Macroeconomics is Shaping Credit Union Balance Sheets

Consumers are saving more than they did five years ago; the increase in deposits is a sign of new lending opportunities.

 
 

Friday’s release of personal income and spending data from the Bureau of Economic Analysis shows April’s savings rate is unchanged from March’s. For the first three months of 2011, Americans saved 5.5%, on average, of their disposable income. The savings rate has slipped since the 2009 high when consumers sought safe, local institutions for their deposits. The personal savings rate does not directly affect the rate of flow of shares into financial institutions, but it is worth noting that the gap between credit unions’ annual share growth and the personal savings rate visible throughout much of the graph below (2005, 2006, 2007, etc.) has narrowed.

Personal Savings Rate & Consumer Deposits

Click on graph to view larger size.

According to the FDIC, all FDIC-insured institutions posted a year-over-year deposit growth of 4.4% as of March 31, 2011. That rate is up from the 2.7% annual growth rate for the same period in 2010. For a better comparison to credit unions, deposits held by individuals, partnerships, and corporations at FDIC-insured institutions increased 3.9% from March 2010. This is a notable acceleration from the 2010 rate of 2.0%. Few institutions need liquidity into today’s environment (remember a year ago when some financial institutions were paying members to take their money elsewhere?). However, a bright side to taking on additional deposits is that these new deposits are also a sign of new customers and new loan opportunities.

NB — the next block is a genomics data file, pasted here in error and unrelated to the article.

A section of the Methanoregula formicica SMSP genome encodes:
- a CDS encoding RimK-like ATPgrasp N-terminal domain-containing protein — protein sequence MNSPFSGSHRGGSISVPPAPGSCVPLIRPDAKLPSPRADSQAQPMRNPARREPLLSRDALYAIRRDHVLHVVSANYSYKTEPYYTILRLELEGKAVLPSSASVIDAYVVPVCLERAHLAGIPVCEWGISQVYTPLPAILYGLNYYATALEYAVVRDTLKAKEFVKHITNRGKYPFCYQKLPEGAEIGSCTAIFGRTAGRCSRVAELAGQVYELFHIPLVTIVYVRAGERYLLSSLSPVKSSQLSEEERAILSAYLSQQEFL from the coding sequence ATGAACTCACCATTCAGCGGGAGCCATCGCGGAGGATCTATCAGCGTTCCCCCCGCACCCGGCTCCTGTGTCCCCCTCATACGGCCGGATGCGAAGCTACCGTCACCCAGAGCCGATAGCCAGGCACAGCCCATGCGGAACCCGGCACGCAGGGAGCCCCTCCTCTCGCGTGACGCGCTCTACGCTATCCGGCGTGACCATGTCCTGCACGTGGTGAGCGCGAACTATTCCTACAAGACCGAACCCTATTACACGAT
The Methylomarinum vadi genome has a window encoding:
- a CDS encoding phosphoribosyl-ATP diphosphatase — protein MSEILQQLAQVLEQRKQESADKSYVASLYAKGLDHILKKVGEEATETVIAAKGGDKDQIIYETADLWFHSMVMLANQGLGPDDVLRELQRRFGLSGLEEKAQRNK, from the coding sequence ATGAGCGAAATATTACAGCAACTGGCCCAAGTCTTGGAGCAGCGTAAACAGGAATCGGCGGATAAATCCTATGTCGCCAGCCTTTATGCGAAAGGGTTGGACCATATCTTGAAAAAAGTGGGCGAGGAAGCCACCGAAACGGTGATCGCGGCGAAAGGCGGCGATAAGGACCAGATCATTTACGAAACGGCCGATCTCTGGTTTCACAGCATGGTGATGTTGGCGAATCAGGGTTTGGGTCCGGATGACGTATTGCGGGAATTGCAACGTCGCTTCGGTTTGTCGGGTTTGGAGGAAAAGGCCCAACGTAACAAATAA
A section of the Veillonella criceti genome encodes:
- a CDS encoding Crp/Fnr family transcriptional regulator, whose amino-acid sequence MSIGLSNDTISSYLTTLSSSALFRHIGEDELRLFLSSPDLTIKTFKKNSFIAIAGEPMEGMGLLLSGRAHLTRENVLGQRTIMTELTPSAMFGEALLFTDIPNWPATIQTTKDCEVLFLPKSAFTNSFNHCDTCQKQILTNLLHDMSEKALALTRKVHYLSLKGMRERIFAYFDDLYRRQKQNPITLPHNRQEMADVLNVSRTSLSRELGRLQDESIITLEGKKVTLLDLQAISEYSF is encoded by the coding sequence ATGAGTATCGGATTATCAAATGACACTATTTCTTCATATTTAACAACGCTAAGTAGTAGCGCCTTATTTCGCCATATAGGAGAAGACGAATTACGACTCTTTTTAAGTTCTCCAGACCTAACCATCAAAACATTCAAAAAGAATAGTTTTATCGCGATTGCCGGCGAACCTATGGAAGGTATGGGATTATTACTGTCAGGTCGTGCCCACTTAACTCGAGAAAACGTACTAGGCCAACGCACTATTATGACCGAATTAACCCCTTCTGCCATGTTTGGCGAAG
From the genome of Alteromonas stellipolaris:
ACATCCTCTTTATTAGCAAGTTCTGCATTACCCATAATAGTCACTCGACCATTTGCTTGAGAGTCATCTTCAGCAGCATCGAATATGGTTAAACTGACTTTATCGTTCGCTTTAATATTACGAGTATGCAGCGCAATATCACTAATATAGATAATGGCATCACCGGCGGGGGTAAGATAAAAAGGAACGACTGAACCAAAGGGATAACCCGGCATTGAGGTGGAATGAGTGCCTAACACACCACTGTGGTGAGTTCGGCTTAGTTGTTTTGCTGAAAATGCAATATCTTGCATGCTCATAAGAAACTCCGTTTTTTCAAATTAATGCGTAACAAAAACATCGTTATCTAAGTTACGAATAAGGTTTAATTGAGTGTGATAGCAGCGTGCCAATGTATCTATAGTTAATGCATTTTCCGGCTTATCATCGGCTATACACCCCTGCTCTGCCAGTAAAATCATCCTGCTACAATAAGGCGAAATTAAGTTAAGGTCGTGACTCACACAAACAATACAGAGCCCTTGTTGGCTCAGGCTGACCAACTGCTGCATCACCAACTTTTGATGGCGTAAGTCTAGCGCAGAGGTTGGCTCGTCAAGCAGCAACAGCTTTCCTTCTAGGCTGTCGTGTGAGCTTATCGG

May 30, 2011


Comments

 
 
 
  • Lydia, your closing statement to this writing states, "a bright side to taking on additional deposits is that these new deposits are also a sign of new customers and new loan opportunities."

    I am not sure I understand your rationale that taking on additional deposits is a sign of new loans. I would appreciate if you could provide more on this line of thinking as additional savings does in fact provide a larger pool of loanable funds. And this can lead to lower nominal interest rates. But this is not necessarily going to lead to new lending.

    Steve Hennigan